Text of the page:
Same-Sex and LGBT Couples Planning
Same-sex marriages are recognized under all 50 states and under federal law in the same manner as heterosexual marriages. However, same-sex couples need to be particularly aware of estate planning issues. Effective estate planning for gay and lesbian couples requires a “non-standard approach”.
Same-sex couples who have not married will be treated in the eyes of the law as complete and utter strangers. As a result, couples without the proper estate planning documents in place will suffer unnecessary heartache, endless frustration and possible financial strain during an already difficult time.
Avoiding probate court
One particular concern for same-sex couples is avoiding probate court on death. Everything in a will becomes public during probate. Prior to admitting a will to probate, all potential heirs must be notified and are given the opportunity to contest the will. For that reason, many same-sex couples opt for a Revocable Living Trust to dispose of their assets at death. Revocable Living Trusts can be 100 percent private and they are much more difficult for surviving heirs to contest.
Same-sex couples must concern themselves with issues related to guardianship of minors and funeral arrangements. If there are children, those minors may have only one of the partners as a legal parent. Unless proper documentation has been prepared, a probate court Judge will have decision-making authority over some of these sensitive issues. Same-sex couples to address these issues.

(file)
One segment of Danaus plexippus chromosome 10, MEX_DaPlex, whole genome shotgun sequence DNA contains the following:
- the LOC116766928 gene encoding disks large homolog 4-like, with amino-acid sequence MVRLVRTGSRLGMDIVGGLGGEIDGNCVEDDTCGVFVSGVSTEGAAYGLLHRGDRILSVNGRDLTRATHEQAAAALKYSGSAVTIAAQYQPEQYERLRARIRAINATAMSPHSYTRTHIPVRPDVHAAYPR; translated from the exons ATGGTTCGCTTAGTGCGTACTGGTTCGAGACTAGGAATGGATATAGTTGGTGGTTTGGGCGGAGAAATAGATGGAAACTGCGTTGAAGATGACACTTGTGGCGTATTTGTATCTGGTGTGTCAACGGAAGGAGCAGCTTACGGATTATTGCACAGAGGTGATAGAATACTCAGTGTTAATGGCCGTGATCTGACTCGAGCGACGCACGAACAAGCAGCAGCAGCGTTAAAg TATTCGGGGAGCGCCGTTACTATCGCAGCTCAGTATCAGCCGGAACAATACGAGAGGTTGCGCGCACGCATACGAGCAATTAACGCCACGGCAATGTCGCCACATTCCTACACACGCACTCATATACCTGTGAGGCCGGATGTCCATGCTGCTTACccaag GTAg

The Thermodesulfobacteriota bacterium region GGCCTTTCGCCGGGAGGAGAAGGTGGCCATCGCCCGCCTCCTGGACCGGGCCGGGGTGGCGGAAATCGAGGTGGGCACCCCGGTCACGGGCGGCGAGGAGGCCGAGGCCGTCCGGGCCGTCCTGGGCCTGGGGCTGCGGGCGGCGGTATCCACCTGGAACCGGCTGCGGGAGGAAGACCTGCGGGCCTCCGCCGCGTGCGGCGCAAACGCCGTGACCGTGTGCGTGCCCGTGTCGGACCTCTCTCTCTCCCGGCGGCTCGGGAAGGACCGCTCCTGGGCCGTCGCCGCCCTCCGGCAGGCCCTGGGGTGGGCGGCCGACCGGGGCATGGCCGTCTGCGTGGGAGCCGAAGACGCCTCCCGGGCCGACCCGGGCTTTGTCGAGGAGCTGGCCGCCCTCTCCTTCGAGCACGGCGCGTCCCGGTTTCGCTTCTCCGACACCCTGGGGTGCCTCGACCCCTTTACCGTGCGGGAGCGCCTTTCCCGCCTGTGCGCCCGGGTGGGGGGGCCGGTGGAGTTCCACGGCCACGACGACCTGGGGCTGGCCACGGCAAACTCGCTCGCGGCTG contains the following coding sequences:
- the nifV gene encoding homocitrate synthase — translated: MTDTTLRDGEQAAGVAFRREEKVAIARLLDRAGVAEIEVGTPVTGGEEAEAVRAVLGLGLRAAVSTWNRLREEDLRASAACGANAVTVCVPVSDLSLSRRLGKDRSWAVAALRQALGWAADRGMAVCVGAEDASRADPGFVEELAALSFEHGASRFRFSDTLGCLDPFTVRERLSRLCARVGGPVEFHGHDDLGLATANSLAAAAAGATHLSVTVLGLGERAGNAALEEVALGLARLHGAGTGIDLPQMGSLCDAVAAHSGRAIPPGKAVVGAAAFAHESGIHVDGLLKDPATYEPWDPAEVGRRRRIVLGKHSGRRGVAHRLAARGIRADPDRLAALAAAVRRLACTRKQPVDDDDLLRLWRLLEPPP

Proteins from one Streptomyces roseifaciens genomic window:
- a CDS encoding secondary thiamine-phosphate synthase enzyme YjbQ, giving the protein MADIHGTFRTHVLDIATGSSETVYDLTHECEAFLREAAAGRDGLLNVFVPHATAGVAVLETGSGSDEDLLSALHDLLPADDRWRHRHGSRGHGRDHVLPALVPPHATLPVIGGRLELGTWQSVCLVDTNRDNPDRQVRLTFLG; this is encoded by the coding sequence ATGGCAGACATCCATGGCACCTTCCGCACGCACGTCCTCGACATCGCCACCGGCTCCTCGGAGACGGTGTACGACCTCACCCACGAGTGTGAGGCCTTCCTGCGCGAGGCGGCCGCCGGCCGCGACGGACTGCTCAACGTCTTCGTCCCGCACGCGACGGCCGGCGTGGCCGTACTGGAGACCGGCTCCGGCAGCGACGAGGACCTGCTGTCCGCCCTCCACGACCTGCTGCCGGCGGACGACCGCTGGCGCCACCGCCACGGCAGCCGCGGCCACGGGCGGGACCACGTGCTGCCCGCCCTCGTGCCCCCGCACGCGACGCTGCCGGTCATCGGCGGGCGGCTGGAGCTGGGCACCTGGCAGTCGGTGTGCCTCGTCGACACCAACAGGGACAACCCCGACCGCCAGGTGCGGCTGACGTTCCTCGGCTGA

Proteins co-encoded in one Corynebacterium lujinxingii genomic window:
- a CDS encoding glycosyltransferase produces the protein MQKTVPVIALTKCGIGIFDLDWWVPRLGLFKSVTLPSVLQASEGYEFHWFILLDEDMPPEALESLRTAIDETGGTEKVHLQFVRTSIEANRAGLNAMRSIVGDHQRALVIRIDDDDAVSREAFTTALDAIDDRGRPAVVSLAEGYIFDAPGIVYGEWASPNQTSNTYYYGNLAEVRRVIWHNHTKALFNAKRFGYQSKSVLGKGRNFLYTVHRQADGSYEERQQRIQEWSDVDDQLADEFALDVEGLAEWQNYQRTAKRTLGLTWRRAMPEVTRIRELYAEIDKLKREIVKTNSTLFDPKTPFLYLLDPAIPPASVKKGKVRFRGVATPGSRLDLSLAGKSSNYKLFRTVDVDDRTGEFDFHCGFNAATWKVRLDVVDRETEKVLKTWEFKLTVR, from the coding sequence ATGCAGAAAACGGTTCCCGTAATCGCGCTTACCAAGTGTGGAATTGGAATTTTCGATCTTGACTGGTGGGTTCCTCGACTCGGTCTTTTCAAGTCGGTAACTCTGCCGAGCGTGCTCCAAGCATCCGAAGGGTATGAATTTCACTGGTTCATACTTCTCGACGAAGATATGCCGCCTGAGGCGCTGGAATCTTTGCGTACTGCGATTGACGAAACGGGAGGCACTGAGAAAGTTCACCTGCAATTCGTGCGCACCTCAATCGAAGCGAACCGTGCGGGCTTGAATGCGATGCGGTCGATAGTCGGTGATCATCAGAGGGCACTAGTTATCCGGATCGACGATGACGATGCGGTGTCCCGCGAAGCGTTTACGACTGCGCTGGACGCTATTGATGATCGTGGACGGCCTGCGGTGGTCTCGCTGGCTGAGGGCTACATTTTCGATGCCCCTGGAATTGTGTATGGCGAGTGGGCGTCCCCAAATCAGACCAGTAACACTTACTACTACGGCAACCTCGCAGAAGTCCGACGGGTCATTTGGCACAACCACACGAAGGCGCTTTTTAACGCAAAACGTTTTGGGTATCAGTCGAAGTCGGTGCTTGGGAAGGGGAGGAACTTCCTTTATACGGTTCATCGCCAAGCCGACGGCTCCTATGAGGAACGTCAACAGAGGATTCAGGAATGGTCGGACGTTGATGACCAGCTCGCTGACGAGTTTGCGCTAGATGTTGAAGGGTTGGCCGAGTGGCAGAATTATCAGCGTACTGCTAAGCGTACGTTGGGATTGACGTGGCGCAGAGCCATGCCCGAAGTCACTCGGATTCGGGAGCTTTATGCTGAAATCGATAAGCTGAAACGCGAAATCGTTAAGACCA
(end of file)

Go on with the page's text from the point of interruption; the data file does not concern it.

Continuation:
Holland Law Offices has extensive experience establishing Estate Plans tailored to the particular needs of individuals and families. Contact Paul G. Holland Jr. for an initial consultation at 860-415-0075 or firstname.lastname@example.org.
Charitable giving is often very important for same-sex couples without children. They should engage an attorney who is adept with sophisticated philanthropic strategies.
Solid estate planning can be complex, so you should hire an attorney who specializes in that area of law. For gay and lesbian couples, having strong counsel is even more important. And Stonington estate attorney Paul Holland explains why:
While gay marriage is legally no different than heterosexual marriage, same sex couples who do not marry are seen as “strangers” in the eyes of the law! So, without the proper documents in place, a surviving partner may experience added heartache, frustration during an already difficult time.
So, let’s start with your will and avoiding probate. When you die, your will becomes public during the probate process. And your relatives have the ability to contest the will.
That’s why many same sex couples opt for a revocable living trust. It’s totally private and contesting a trust is much more difficult.
Next is guardianship of minor children. For same-sex couples, it’s possible a child will have only one “legal” parent. You need to have proper documentation in place ahead of time. You certainly don’t want the probate judge making a custody decision!
Because many same sex couples don’t have children, charitable giving can also be an important consideration in estate plans, so make sure you have an attorney who understands those.
So, call Paul Holland law offices today (860-415-0075) or visit hollandprobatelaw.com
“Paul was very attentive listening to our family’s needs and then tailored the Estate Plan, including Wills, Trusts, and Healthcare to our family’s needs. Paul is very personable, empathetic and easy to work with. “Dave
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